BY RUTH HILL R.N.
Question: “Are programs about addiction protecting the youth of the nation from the dangers of drugs or protecting the pharmaceutical companies that manufacture synthetic cannabis products? Let us examine the drug programs in schools.
The Substance Abuse and Mental Health Services Administration (SAMHSA) report, prepared by the RAND Corporation, for the U.S. Department of Health and Human Services (HHS) is the most comical. SAMHSA is devoid of research on medicinal uses. Prevention scientists are discovering programs that teach about drugs to school-age children often fall far short of expectations.
Canada Centre on Substance use, and Addiction designed the Canadian Students for Sensible Drug Policy (CSSDP). CSSDP is a grassroots network of youth and students who are concerned about the negative impact our drug policies have on individuals and communities. CSSDP considers drug use a health and human rights issue rather than a criminal-legal issue and advocates for evidence-based responses to reduce and prevent the harms associated with drug use and drug criminalization.
All youth programs state they are based on evidence-based science but, science can be evidenced-based, anecdotal-based, or scientism-based. Pub-Med, the NIH National Library for Biotechnology Information, shows 40,631 research citations for marijuana and 28,820 research citations for cannabis. While the Canadian program does go into the endocannabinoid system and is more science-oriented, it still treats marijuana as an addictive plant that messes your brain. How does the issue of the NIH, and CDC’s patents on CBD resulting in royalties for pharmacy-grade cannabis molecules affect your answer?
The Canadian booklets are easy to read, foster engaging conversations, and show youthful graphics. The questionnaires are geared to help the student monitor their progress throughout a two-week period of attempted absence. The Sensible Cannabis Education Toolkit comes in many languages and is free for downloading in a pdf format. Students today are very Internet literate. They read about marijuana themselves. They see parents and friends using marijuana who do not get sick and do not become addicted. They know what the government says about marijuana is false.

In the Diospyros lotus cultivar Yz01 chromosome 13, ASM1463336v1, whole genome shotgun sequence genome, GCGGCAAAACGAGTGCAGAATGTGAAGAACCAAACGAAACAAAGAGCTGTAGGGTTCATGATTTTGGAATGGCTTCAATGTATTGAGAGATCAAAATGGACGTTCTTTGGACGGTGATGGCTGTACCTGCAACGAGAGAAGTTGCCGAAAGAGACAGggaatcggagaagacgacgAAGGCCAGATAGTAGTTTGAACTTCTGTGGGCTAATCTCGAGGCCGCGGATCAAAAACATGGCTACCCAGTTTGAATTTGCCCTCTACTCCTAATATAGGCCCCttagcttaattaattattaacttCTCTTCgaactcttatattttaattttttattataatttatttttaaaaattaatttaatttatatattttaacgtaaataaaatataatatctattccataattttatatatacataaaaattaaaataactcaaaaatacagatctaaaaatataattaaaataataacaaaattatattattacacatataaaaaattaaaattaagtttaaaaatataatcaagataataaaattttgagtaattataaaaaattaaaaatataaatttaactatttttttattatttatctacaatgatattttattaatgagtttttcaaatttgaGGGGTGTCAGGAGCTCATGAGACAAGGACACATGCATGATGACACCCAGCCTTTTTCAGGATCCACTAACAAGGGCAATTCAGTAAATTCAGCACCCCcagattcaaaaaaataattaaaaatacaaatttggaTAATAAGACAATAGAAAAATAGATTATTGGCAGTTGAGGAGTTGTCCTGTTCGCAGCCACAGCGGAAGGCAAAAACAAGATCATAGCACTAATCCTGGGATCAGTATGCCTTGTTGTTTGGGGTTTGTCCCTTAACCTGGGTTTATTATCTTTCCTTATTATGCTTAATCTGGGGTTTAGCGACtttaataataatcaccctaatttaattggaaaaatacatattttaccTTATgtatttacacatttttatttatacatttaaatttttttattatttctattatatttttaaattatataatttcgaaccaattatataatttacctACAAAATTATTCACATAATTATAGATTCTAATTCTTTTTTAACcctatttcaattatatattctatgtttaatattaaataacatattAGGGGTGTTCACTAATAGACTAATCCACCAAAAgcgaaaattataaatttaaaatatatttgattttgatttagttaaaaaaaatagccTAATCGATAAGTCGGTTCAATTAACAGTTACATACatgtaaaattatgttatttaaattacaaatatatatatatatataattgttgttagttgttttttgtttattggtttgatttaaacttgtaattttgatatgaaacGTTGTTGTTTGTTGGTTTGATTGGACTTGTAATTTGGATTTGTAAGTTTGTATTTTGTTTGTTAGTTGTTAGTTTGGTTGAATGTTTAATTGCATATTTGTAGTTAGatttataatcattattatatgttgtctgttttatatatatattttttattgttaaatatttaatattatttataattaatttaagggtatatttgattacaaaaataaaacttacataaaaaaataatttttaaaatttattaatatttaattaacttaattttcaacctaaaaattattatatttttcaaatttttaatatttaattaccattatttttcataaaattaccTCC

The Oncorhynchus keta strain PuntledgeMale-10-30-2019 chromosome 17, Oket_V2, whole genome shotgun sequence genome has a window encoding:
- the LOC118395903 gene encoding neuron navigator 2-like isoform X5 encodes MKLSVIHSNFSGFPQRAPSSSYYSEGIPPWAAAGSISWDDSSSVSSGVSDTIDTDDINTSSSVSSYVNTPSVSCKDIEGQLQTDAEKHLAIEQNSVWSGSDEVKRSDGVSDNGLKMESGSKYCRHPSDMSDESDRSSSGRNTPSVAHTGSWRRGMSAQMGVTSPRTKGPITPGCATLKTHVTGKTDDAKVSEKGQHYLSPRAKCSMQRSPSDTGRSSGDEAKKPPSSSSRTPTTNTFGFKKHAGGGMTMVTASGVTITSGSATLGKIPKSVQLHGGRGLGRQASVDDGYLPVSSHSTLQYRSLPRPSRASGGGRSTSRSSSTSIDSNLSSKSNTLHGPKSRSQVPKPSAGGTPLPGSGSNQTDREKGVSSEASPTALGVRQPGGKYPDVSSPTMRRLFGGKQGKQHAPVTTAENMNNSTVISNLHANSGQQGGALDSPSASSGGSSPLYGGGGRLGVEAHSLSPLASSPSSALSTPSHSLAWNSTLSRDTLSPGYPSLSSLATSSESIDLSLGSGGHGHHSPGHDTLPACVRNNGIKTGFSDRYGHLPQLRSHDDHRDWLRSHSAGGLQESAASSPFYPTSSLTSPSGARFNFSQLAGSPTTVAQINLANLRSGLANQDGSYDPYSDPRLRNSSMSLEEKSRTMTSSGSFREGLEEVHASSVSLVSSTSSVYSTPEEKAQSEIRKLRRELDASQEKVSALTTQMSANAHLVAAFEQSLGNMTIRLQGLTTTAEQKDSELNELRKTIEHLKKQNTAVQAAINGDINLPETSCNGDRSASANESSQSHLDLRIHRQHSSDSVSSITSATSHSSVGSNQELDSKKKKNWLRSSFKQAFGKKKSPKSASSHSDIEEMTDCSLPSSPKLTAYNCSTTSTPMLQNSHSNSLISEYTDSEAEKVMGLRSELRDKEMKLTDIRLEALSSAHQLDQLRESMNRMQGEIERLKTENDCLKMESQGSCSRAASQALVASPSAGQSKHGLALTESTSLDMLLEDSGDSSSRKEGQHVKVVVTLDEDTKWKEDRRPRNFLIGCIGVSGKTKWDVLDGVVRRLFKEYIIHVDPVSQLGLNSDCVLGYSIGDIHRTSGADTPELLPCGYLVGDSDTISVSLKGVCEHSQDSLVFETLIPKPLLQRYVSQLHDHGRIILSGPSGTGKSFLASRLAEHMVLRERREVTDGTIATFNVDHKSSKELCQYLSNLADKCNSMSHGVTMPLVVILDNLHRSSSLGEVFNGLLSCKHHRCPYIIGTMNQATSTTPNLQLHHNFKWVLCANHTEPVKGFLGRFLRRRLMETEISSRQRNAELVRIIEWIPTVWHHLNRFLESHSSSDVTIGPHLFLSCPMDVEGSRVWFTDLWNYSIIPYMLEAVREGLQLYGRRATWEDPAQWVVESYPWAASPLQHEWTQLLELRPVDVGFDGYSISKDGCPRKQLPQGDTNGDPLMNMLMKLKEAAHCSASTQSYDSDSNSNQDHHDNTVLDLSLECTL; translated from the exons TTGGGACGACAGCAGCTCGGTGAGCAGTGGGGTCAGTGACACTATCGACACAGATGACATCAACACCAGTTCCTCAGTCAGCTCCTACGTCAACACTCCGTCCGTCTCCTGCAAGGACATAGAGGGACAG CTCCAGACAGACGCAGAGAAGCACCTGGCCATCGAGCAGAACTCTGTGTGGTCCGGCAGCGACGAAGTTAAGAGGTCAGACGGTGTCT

The Partnership to End Addiction is a program that: “implements comprehensive, age-appropriate, and research-based prevention programming that can have a real impact on reducing youth marijuana use and its adverse effects. It’s essential to start at an early age and continue throughout a child’s academic career.” Most programs do not separate the differences between alcohol, marijuana, opiates, or fentanyl, as the dangers are different for each substance. Marijuana/cannabis has an addition rate of 9% the same as coffee. Opiates and alcohol have a 30% addiction rate.
Stanford medical school has a cannabis awareness toolkit that is freely downloadable with PowerPoint presentations. The presenter talks about finding “Who you are,” and “finding your dopamine – the developing brain.” It is so horrific my anger over the fake information may explode through this computer.
The University of Saskatchewan is the future of youth education on drug safety. They developed The Safe School Health Improvement Project (Safe SHIP) and the School Health Initiative with Nursing Education (SHINE). SHINE and Safe SHIP programs are community-based partnerships between the College of Nursing at the University of Saskatchewan and two elementary schools and two high schools in Saskatoon (St. Luke, North Park Wilson, Bishop James Mahoney, and Tommy Douglas). Through these programs, university students from the College of Nursing and the College of Pharmacy and Nutrition will collaborate with youth from participating schools. WOW, could this happen in California? Let us challenge the California homeschooling curriculum to do what the Safe SHIP is accomplishing.
Back to our question at the start of this article, what is your conclusion? The programs that lump cannabis with alcohol or opiates are not science-based. The FDA’s continued arbitrariness designates cannabis to be a Schedule I for marijuana, Schedule 3 for THC in Marinol, and Schedule V for CBD in Epidiolex. If cannabis is so bad why can a physician anywhere in the US legally prescribe CBD or THC for medical conditions only in these three formulations? Is the FDA supporting the pharmacy organizations or our youth education?
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